“Friedrich earlier had hopes of [Quandt] as a patron… who seemed pleased with the ‘wonderful and great effect’ of Friedrich’s resultant [earlier] picture (now also lost) of a ship off Greenland destroyed in a sea of ice.  Interestingly, [Quandt] particularly praised the treatment of the ice: ‘The transparency and sea-green colour of the ice is achieved by Friedrich astonishingly well because he was born and brought up on the Baltic and so often had opportunity to observe such natural scenes.’  In fact Friedrich seems to have been relying more on the study of ice he made in the winter of 1820-1 in Dresden when the Elbe froze over….

“There could be a deliberate exposition of hubris in Artic Shipwreck – for the ship is shown utterly destroyed.  One version (now lost) was entitled Die gescheiterte >Hoffnung< —  The Wreck of the Hope.  As such, it matches the bleakness of The Monk by the Sea, exposing earthly vanities.  While engaging with the modern world, Friedrich was also offering a critique of it.”

William Vaghan, Friedrich (London: Phaidon Press, 2004), pp. 218, 222-223, 225-226, 228.


The false positive definite article as a demonstrative function diagnosing the modern world as absent of hope, this too is feeding on the wind instead of feasting on every word of God (1 John 5:21; Psalm 71:14; Hebrews 6:16-20; 1 John 5:9-12).

O sinister simulacrum, where is your victory? O hypocrisy abased, where is your sting? O Scientia, your star of the morning, Helel, has fallen from heaven (Luke 10:18). At first blush who wouldn’t want this trickster for one’s accuser? Nevertheless, the firm foundation of God stands. If anyone thinks he is religious and does not bridle his tongue but deceives his heart, this person’s religion is worthless, his soul is puffed up; it is not upright within him.  He, who alone does not lie or take a bribe, of His own will brought us forth by the word of truth, that we should be a kind of firstfruits of His creation. Let us suffer and celebrate what we confess: living our lives as His lover.

inclusio, inclusio.

Slavoj Žižek’s publisher in league with him or without his knowledge reproduces Gottfried Helnwein’s work titled, “Untitled (After Caspar David Friedrich), 1988” to serve as the backdrop illustration for the paperback cover announcing the book’s title, Living in the End Times (London/New York: Verso, 2011 — revised, updated paperback edition, first published by Verso in 2010).  Let another explain:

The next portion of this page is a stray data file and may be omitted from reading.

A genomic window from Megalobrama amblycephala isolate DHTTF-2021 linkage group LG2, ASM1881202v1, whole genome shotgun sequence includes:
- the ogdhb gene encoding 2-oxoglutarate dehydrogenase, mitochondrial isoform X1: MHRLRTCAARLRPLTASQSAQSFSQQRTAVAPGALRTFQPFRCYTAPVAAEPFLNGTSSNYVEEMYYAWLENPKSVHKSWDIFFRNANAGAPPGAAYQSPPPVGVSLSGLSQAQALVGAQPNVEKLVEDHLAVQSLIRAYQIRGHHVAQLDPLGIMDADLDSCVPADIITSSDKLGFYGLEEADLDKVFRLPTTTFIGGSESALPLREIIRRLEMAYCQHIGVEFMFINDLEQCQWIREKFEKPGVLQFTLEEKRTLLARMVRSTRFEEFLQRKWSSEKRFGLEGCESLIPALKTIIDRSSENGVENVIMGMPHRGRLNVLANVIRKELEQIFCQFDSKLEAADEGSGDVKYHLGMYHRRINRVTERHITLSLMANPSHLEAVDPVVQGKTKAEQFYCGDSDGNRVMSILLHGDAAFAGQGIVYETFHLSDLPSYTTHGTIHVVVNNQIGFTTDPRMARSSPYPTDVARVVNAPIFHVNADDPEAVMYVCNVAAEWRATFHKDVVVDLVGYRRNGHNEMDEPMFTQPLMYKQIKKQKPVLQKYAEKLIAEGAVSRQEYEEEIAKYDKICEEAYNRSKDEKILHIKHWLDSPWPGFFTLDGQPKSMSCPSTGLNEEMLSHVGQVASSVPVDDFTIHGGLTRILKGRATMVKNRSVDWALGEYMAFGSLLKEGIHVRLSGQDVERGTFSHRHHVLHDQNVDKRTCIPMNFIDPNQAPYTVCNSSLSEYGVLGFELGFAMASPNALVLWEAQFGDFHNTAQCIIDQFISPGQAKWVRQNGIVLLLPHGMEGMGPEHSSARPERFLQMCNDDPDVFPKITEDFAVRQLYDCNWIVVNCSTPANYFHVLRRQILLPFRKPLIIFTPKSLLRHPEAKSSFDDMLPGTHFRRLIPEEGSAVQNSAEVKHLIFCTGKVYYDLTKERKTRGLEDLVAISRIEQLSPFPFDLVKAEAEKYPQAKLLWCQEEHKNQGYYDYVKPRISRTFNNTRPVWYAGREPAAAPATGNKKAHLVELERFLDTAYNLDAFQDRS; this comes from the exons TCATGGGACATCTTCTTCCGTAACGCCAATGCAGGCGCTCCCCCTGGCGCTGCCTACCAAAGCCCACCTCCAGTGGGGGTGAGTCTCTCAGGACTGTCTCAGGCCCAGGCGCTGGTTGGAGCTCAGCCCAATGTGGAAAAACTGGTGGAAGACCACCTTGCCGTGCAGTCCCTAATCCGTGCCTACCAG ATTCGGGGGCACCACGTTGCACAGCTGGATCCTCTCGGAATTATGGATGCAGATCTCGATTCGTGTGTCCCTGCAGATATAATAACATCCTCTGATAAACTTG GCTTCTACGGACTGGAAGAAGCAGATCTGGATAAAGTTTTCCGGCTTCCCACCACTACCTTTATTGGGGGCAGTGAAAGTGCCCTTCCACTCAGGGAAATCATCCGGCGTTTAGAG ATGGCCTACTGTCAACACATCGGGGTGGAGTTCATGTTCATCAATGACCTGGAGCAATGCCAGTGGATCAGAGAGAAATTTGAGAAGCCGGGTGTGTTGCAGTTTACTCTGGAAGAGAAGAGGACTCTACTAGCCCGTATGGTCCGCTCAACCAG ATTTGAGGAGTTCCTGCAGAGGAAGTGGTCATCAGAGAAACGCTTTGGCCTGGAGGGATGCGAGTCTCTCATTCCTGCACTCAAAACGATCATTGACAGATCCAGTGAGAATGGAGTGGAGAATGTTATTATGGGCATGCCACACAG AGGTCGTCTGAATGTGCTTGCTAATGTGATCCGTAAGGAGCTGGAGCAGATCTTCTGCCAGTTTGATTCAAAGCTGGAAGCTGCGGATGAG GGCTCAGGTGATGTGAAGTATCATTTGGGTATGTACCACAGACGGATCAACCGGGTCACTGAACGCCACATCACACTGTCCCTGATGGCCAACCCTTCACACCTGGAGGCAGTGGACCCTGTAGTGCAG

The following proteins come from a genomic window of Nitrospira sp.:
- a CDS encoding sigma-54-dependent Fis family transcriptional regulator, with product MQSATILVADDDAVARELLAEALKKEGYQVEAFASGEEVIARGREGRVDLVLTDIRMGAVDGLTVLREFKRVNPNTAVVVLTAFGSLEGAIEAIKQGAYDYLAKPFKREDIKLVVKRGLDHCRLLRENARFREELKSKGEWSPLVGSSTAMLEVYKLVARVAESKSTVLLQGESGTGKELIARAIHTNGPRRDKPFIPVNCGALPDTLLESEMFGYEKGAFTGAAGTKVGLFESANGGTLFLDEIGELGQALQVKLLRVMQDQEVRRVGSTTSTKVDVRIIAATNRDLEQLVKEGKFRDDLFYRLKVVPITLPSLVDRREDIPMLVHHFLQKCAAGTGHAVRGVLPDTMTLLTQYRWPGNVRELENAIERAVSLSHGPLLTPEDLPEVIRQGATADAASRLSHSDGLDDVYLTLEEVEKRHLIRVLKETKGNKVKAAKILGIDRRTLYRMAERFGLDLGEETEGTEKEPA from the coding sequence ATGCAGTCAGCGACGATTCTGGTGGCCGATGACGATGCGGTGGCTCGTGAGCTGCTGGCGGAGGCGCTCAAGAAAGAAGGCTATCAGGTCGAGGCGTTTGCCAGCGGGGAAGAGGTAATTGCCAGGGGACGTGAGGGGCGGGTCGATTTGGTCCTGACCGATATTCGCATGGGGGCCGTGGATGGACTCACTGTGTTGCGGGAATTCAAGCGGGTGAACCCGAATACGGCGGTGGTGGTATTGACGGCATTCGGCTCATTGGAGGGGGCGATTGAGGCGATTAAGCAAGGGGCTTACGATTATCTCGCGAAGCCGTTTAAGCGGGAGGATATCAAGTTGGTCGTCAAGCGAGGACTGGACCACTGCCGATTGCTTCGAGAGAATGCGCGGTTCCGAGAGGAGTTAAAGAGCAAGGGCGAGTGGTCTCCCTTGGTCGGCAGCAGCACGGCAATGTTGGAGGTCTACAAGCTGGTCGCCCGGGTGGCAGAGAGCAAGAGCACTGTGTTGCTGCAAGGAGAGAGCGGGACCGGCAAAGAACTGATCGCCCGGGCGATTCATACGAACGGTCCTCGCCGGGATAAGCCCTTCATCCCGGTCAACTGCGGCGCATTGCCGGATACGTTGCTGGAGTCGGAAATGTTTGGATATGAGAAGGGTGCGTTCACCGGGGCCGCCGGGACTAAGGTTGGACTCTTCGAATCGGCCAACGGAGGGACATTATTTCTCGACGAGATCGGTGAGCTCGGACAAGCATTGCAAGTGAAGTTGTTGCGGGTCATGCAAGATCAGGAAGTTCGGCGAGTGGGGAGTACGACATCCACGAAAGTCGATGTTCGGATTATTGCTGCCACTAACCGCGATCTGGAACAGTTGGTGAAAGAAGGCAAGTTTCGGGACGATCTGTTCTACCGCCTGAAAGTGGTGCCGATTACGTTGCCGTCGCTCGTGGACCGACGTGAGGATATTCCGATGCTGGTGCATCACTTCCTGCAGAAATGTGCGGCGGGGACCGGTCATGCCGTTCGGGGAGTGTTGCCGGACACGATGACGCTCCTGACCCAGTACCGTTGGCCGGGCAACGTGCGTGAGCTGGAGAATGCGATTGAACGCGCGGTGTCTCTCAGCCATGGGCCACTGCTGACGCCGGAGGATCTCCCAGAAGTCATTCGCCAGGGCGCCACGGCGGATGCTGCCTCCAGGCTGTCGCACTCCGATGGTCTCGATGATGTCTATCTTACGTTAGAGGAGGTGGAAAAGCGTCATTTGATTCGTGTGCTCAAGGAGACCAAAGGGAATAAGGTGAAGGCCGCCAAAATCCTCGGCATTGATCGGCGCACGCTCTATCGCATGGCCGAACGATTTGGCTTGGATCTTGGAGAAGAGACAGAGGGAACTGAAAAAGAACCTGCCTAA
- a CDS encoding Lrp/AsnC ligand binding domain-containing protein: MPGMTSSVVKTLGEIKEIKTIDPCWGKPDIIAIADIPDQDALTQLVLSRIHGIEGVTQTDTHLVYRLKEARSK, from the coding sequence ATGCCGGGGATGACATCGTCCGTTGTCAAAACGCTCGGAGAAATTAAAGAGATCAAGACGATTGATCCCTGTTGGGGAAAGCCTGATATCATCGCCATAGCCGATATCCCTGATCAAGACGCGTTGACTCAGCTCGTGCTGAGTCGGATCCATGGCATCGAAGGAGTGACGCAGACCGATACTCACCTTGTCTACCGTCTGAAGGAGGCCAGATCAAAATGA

“In untitled (after Caspar David Friedrich), 1998, Helnwein, in Warholian fashion, boldly appropriates and pays deep, cinematic, blue black homage to Friedrich’s charged, nature – melodramatic painting, The Polar Sea (1824). Helnwein quoted this painting before in his triptych, The Silent Glow of the Avant Garde I (1986), flanked by two self portraits like guardian angels: head bandaged and doused in red paint, as though blindly, bloodily scanning the skies for enemy Spitfires. This latest version magnifies the painting hugely in a moody, spectral, sugary icy blue monochrome which heightens the natural contrasts, and the sense of drama thanks to Helnwein’s lighting effects, which impose a peculiar solitude and perspective. However, Friedrich’s original is all there – Nature as a constant, infinite, momentous turnover of forces, the ice sheets bludgeoning into each other in great planar cross collisions of elemental power, splintering into lethal jags and patterns which emulate tectonic processes in a constant universal pattern of pulverising flux. You could nearly miss the tragic little galleon, like a child’s toy tossed from the grinding tumult of splintering Matterhorns – particularly Germanic Romantic celebration of humanity dashed against the intensity and dispassionate cruelty of nature in all her savage pomp.”